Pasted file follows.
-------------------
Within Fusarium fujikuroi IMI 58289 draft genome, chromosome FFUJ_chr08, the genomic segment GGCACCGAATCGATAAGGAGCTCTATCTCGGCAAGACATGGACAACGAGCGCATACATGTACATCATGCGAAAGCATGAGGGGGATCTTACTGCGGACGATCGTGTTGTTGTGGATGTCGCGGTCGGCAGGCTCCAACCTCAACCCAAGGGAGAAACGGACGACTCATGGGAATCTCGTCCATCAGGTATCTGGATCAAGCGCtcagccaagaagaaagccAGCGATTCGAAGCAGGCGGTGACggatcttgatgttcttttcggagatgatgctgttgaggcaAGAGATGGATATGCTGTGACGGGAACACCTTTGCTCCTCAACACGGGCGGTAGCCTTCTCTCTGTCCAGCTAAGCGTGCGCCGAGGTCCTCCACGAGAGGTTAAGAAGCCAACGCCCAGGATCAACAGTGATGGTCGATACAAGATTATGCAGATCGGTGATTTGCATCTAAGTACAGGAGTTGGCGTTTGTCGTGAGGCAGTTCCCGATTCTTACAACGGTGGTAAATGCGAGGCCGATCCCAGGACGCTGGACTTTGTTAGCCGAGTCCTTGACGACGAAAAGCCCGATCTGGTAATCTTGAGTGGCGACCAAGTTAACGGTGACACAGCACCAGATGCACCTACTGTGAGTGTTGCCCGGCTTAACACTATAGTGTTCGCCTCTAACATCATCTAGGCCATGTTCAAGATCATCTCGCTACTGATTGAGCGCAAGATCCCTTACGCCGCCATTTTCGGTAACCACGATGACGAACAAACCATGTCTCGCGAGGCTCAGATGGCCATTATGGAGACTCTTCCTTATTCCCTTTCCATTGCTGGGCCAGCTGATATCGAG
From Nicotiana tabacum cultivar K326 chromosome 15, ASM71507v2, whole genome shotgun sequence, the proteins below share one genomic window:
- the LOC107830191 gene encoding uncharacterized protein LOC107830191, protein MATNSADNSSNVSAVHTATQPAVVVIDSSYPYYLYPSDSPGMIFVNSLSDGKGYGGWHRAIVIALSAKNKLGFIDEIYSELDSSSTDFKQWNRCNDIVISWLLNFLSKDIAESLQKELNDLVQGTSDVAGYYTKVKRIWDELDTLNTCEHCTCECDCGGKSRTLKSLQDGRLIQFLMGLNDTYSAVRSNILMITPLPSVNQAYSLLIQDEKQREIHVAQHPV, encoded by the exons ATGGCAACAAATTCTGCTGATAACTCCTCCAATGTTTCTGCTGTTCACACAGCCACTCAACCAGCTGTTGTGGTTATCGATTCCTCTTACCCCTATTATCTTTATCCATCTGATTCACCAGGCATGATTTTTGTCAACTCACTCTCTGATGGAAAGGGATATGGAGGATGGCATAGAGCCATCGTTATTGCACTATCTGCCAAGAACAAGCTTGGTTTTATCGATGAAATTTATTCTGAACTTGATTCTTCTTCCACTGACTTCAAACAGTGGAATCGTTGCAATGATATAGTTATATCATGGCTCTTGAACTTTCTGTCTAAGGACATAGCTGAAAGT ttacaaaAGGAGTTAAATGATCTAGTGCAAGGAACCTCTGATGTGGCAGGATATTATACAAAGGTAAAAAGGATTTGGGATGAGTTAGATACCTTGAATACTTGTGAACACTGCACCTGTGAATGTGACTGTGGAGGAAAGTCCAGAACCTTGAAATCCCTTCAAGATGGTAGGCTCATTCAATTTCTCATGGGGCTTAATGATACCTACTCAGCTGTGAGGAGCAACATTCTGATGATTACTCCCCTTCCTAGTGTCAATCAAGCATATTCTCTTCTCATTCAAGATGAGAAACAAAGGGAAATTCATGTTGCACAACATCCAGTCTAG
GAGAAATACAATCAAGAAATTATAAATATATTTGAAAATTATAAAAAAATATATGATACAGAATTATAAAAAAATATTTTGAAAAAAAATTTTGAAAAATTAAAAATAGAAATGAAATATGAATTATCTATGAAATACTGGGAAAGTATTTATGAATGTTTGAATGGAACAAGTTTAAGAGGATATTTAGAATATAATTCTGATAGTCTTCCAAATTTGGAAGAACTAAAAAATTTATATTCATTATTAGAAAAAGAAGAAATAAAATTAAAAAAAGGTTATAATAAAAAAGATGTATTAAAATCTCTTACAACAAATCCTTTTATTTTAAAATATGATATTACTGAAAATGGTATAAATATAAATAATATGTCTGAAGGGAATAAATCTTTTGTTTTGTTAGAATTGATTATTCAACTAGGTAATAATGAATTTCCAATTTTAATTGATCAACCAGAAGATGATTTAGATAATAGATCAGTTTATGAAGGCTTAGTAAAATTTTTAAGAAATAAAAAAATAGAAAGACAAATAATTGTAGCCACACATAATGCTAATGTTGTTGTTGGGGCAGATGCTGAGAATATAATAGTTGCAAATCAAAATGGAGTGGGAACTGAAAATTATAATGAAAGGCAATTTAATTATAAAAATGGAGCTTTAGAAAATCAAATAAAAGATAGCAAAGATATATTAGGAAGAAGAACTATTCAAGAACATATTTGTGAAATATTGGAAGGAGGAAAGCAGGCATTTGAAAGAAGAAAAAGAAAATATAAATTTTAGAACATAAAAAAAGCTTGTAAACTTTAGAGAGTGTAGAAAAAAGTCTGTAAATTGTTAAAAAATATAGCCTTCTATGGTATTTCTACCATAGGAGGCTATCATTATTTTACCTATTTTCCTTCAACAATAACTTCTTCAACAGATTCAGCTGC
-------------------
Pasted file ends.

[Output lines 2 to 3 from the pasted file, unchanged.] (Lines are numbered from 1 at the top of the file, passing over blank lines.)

From Nicotiana tabacum cultivar K326 chromosome 15, ASM71507v2, whole genome shotgun sequence, the proteins below share one genomic window:
- the LOC107830191 gene encoding uncharacterized protein LOC107830191, protein MATNSADNSSNVSAVHTATQPAVVVIDSSYPYYLYPSDSPGMIFVNSLSDGKGYGGWHRAIVIALSAKNKLGFIDEIYSELDSSSTDFKQWNRCNDIVISWLLNFLSKDIAESLQKELNDLVQGTSDVAGYYTKVKRIWDELDTLNTCEHCTCECDCGGKSRTLKSLQDGRLIQFLMGLNDTYSAVRSNILMITPLPSVNQAYSLLIQDEKQREIHVAQHPV, encoded by the exons ATGGCAACAAATTCTGCTGATAACTCCTCCAATGTTTCTGCTGTTCACACAGCCACTCAACCAGCTGTTGTGGTTATCGATTCCTCTTACCCCTATTATCTTTATCCATCTGATTCACCAGGCATGATTTTTGTCAACTCACTCTCTGATGGAAAGGGATATGGAGGATGGCATAGAGCCATCGTTATTGCACTATCTGCCAAGAACAAGCTTGGTTTTATCGATGAAATTTATTCTGAACTTGATTCTTCTTCCACTGACTTCAAACAGTGGAATCGTTGCAATGATATAGTTATATCATGGCTCTTGAACTTTCTGTCTAAGGACATAGCTGAAAGT ttacaaaAGGAGTTAAATGATCTAGTGCAAGGAACCTCTGATGTGGCAGGATATTATACAAAGGTAAAAAGGATTTGGGATGAGTTAGATACCTTGAATACTTGTGAACACTGCACCTGTGAATGTGACTGTGGAGGAAAGTCCAGAACCTTGAAATCCCTTCAAGATGGTAGGCTCATTCAATTTCTCATGGGGCTTAATGATACCTACTCAGCTGTGAGGAGCAACATTCTGATGATTACTCCCCTTCCTAGTGTCAATCAAGCATATTCTCTTCTCATTCAAGATGAGAAACAAAGGGAAATTCATGTTGCACAACATCCAGTCTAG